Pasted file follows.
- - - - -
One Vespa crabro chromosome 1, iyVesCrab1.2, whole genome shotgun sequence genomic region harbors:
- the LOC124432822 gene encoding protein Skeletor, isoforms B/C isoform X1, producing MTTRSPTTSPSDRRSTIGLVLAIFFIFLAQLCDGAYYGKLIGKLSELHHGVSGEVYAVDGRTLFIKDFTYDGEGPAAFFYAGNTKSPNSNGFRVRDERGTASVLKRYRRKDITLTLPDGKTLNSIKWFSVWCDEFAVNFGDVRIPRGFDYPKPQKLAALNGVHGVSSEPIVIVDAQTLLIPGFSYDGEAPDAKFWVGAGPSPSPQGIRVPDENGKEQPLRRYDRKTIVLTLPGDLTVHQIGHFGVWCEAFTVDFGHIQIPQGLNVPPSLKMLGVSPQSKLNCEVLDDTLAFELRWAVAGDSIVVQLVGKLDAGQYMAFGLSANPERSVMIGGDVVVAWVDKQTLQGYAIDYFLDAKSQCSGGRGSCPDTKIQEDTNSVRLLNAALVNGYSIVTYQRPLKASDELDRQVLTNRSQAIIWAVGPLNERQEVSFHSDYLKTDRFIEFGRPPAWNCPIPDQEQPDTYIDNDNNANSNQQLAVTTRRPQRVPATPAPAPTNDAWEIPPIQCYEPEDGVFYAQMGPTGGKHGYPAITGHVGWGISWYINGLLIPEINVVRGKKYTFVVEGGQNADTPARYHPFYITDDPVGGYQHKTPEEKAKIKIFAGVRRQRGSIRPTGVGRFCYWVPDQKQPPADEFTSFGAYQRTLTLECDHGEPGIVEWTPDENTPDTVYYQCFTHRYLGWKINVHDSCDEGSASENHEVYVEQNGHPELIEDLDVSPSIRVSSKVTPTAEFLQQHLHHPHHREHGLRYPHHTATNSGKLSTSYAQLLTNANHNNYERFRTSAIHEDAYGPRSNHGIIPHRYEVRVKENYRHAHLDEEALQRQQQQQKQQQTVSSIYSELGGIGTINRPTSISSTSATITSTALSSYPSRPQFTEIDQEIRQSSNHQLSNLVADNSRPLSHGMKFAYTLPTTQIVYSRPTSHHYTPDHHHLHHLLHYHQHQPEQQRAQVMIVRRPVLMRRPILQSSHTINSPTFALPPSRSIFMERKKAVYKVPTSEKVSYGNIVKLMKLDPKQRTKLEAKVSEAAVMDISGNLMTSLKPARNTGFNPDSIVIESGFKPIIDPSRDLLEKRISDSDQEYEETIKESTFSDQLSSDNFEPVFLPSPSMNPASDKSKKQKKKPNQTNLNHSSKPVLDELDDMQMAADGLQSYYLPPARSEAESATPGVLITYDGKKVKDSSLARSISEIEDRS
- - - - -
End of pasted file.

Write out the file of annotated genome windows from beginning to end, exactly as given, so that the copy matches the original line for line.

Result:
One Vespa crabro chromosome 1, iyVesCrab1.2, whole genome shotgun sequence genomic region harbors:
- the LOC124432822 gene encoding protein Skeletor, isoforms B/C isoform X1, producing MTTRSPTTSPSDRRSTIGLVLAIFFIFLAQLCDGAYYGKLIGKLSELHHGVSGEVYAVDGRTLFIKDFTYDGEGPAAFFYAGNTKSPNSNGFRVRDERGTASVLKRYRRKDITLTLPDGKTLNSIKWFSVWCDEFAVNFGDVRIPRGFDYPKPQKLAALNGVHGVSSEPIVIVDAQTLLIPGFSYDGEAPDAKFWVGAGPSPSPQGIRVPDENGKEQPLRRYDRKTIVLTLPGDLTVHQIGHFGVWCEAFTVDFGHIQIPQGLNVPPSLKMLGVSPQSKLNCEVLDDTLAFELRWAVAGDSIVVQLVGKLDAGQYMAFGLSANPERSVMIGGDVVVAWVDKQTLQGYAIDYFLDAKSQCSGGRGSCPDTKIQEDTNSVRLLNAALVNGYSIVTYQRPLKASDELDRQVLTNRSQAIIWAVGPLNERQEVSFHSDYLKTDRFIEFGRPPAWNCPIPDQEQPDTYIDNDNNANSNQQLAVTTRRPQRVPATPAPAPTNDAWEIPPIQCYEPEDGVFYAQMGPTGGKHGYPAITGHVGWGISWYINGLLIPEINVVRGKKYTFVVEGGQNADTPARYHPFYITDDPVGGYQHKTPEEKAKIKIFAGVRRQRGSIRPTGVGRFCYWVPDQKQPPADEFTSFGAYQRTLTLECDHGEPGIVEWTPDENTPDTVYYQCFTHRYLGWKINVHDSCDEGSASENHEVYVEQNGHPELIEDLDVSPSIRVSSKVTPTAEFLQQHLHHPHHREHGLRYPHHTATNSGKLSTSYAQLLTNANHNNYERFRTSAIHEDAYGPRSNHGIIPHRYEVRVKENYRHAHLDEEALQRQQQQQKQQQTVSSIYSELGGIGTINRPTSISSTSATITSTALSSYPSRPQFTEIDQEIRQSSNHQLSNLVADNSRPLSHGMKFAYTLPTTQIVYSRPTSHHYTPDHHHLHHLLHYHQHQPEQQRAQVMIVRRPVLMRRPILQSSHTINSPTFALPPSRSIFMERKKAVYKVPTSEKVSYGNIVKLMKLDPKQRTKLEAKVSEAAVMDISGNLMTSLKPARNTGFNPDSIVIESGFKPIIDPSRDLLEKRISDSDQEYEETIKESTFSDQLSSDNFEPVFLPSPSMNPASDKSKKQKKKPNQTNLNHSSKPVLDELDDMQMAADGLQSYYLPPARSEAESATPGVLITYDGKKVKDSSLARSISEIEDRS